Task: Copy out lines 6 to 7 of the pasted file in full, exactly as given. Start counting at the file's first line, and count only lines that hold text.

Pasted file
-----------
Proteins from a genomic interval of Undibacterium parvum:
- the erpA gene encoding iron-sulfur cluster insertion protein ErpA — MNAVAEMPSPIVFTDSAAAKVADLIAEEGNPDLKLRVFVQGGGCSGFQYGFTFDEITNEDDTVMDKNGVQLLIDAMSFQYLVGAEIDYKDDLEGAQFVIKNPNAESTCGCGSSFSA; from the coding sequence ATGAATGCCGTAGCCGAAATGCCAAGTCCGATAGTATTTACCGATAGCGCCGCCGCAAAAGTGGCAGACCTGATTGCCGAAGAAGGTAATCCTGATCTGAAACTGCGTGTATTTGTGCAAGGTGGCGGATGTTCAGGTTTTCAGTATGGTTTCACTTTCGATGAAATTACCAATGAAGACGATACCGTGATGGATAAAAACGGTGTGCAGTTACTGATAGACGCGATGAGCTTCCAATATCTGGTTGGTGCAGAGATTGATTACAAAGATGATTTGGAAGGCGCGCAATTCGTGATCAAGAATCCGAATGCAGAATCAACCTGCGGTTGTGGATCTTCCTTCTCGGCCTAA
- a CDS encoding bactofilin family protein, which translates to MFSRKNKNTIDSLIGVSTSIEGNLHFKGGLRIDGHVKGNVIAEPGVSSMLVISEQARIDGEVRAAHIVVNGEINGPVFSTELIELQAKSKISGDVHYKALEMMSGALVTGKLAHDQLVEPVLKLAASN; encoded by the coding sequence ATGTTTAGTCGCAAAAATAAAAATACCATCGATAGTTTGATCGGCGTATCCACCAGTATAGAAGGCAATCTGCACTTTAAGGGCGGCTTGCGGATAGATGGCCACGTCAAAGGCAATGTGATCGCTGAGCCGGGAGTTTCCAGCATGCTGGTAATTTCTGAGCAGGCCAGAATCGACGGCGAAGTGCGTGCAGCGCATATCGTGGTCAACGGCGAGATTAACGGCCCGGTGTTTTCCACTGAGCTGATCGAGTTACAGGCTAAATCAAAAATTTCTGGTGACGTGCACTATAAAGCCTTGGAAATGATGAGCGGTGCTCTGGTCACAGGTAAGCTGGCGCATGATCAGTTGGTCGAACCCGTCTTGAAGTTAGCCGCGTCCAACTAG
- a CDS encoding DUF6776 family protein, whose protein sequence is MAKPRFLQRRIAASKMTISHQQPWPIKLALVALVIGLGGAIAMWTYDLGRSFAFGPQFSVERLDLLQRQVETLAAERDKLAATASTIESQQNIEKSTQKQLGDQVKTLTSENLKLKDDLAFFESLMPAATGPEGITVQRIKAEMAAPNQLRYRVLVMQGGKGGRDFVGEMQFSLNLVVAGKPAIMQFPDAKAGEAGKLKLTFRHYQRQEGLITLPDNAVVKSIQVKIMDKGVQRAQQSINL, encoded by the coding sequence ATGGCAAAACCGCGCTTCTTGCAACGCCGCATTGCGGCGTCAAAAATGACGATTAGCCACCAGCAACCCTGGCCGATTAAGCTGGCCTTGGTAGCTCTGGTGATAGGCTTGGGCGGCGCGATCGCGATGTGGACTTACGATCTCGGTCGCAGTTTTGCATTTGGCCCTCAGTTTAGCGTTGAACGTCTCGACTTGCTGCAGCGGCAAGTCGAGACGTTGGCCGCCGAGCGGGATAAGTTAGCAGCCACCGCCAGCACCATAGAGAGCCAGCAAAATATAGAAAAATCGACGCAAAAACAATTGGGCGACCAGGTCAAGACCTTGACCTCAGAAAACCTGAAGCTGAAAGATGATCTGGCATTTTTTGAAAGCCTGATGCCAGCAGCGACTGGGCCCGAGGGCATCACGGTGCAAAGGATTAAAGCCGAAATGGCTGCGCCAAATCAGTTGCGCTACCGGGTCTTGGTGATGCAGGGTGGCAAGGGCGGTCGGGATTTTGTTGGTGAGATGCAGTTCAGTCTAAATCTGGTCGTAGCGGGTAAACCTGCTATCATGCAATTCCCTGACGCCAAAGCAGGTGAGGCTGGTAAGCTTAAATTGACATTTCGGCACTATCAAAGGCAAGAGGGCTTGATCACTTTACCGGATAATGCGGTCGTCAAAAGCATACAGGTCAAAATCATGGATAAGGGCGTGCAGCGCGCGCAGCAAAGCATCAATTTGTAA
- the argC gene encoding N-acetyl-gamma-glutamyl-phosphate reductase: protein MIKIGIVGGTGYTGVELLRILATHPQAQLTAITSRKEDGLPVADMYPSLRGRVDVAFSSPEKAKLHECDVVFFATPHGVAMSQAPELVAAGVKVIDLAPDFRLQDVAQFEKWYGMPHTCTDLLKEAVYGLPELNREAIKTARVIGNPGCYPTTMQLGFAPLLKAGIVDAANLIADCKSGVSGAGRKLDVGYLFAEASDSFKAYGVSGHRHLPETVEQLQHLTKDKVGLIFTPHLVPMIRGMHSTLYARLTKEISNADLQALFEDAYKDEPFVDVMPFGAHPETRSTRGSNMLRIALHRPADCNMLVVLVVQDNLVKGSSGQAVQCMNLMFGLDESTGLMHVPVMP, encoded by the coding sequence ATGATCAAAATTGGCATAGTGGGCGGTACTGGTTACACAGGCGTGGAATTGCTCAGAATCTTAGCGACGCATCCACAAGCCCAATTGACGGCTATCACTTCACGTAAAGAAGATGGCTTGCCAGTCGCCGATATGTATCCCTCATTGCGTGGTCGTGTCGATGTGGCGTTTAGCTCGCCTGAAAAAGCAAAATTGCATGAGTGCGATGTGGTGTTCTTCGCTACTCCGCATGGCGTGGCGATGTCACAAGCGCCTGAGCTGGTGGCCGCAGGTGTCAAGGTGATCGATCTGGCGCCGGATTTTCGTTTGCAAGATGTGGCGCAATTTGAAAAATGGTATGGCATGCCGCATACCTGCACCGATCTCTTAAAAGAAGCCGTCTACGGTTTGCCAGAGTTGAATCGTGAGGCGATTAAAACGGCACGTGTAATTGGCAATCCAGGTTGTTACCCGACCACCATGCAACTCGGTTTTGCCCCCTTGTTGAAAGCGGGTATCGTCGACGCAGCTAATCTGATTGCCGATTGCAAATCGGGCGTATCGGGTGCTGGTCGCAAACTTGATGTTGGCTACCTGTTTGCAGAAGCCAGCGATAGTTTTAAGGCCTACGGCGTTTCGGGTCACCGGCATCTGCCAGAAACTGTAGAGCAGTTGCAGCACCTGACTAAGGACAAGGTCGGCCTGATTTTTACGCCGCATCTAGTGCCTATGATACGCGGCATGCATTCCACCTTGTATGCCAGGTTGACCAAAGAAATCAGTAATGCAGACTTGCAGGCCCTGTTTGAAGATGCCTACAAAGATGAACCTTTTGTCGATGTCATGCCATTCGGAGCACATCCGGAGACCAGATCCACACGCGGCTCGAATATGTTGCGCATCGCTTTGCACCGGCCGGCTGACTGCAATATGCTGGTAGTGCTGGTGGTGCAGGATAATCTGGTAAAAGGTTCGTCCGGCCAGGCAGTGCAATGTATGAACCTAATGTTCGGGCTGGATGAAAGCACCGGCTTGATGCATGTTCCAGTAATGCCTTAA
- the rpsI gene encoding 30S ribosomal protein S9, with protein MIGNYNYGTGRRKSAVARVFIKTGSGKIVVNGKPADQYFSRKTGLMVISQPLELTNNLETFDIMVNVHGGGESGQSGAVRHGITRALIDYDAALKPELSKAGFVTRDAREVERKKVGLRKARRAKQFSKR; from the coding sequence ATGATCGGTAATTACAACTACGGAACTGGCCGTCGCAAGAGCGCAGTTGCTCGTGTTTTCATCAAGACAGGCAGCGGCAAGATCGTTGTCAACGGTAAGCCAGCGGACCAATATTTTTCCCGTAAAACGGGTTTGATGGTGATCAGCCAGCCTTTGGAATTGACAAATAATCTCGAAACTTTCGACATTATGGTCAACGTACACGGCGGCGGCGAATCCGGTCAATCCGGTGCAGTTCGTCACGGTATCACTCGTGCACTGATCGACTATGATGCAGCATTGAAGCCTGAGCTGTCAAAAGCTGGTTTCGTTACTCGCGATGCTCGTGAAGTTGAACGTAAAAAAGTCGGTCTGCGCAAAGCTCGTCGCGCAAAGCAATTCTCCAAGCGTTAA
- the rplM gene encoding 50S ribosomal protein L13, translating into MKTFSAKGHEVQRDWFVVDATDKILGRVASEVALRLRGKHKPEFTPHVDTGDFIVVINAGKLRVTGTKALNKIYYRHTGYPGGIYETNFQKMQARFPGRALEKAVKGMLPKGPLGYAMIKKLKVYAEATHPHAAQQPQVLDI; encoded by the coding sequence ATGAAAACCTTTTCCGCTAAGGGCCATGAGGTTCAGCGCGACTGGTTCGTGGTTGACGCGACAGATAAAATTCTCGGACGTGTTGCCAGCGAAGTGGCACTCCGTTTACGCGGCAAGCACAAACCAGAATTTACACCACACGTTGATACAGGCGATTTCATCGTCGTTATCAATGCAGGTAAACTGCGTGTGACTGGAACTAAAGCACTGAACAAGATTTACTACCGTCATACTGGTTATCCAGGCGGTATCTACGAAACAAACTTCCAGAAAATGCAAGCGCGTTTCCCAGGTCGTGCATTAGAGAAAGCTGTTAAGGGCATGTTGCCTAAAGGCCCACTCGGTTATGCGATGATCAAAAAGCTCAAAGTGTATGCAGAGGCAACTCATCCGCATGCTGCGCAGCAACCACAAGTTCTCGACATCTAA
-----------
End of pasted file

- the rpsI gene encoding 30S ribosomal protein S9, with protein MIGNYNYGTGRRKSAVARVFIKTGSGKIVVNGKPADQYFSRKTGLMVISQPLELTNNLETFDIMVNVHGGGESGQSGAVRHGITRALIDYDAALKPELSKAGFVTRDAREVERKKVGLRKARRAKQFSKR; from the coding sequence ATGATCGGTAATTACAACTACGGAACTGGCCGTCGCAAGAGCGCAGTTGCTCGTGTTTTCATCAAGACAGGCAGCGGCAAGATCGTTGTCAACGGTAAGCCAGCGGACCAATATTTTTCCCGTAAAACGGGTTTGATGGTGATCAGCCAGCCTTTGGAATTGACAAATAATCTCGAAACTTTCGACATTATGGTCAACGTACACGGCGGCGGCGAATCCGGTCAATCCGGTGCAGTTCGTCACGGTATCACTCGTGCACTGATCGACTATGATGCAGCATTGAAGCCTGAGCTGTCAAAAGCTGGTTTCGTTACTCGCGATGCTCGTGAAGTTGAACGTAAAAAAGTCGGTCTGCGCAAAGCTCGTCGCGCAAAGCAATTCTCCAAGCGTTAA
- the rplM gene encoding 50S ribosomal protein L13, translating into MKTFSAKGHEVQRDWFVVDATDKILGRVASEVALRLRGKHKPEFTPHVDTGDFIVVINAGKLRVTGTKALNKIYYRHTGYPGGIYETNFQKMQARFPGRALEKAVKGMLPKGPLGYAMIKKLKVYAEATHPHAAQQPQVLDI; encoded by the coding sequence ATGAAAACCTTTTCCGCTAAGGGCCATGAGGTTCAGCGCGACTGGTTCGTGGTTGACGCGACAGATAAAATTCTCGGACGTGTTGCCAGCGAAGTGGCACTCCGTTTACGCGGCAAGCACAAACCAGAATTTACACCACACGTTGATACAGGCGATTTCATCGTCGTTATCAATGCAGGTAAACTGCGTGTGACTGGAACTAAAGCACTGAACAAGATTTACTACCGTCATACTGGTTATCCAGGCGGTATCTACGAAACAAACTTCCAGAAAATGCAAGCGCGTTTCCCAGGTCGTGCATTAGAGAAAGCTGTTAAGGGCATGTTGCCTAAAGGCCCACTCGGTTATGCGATGATCAAAAAGCTCAAAGTGTATGCAGAGGCAACTCATCCGCATGCTGCGCAGCAACCACAAGTTCTCGACATCTAA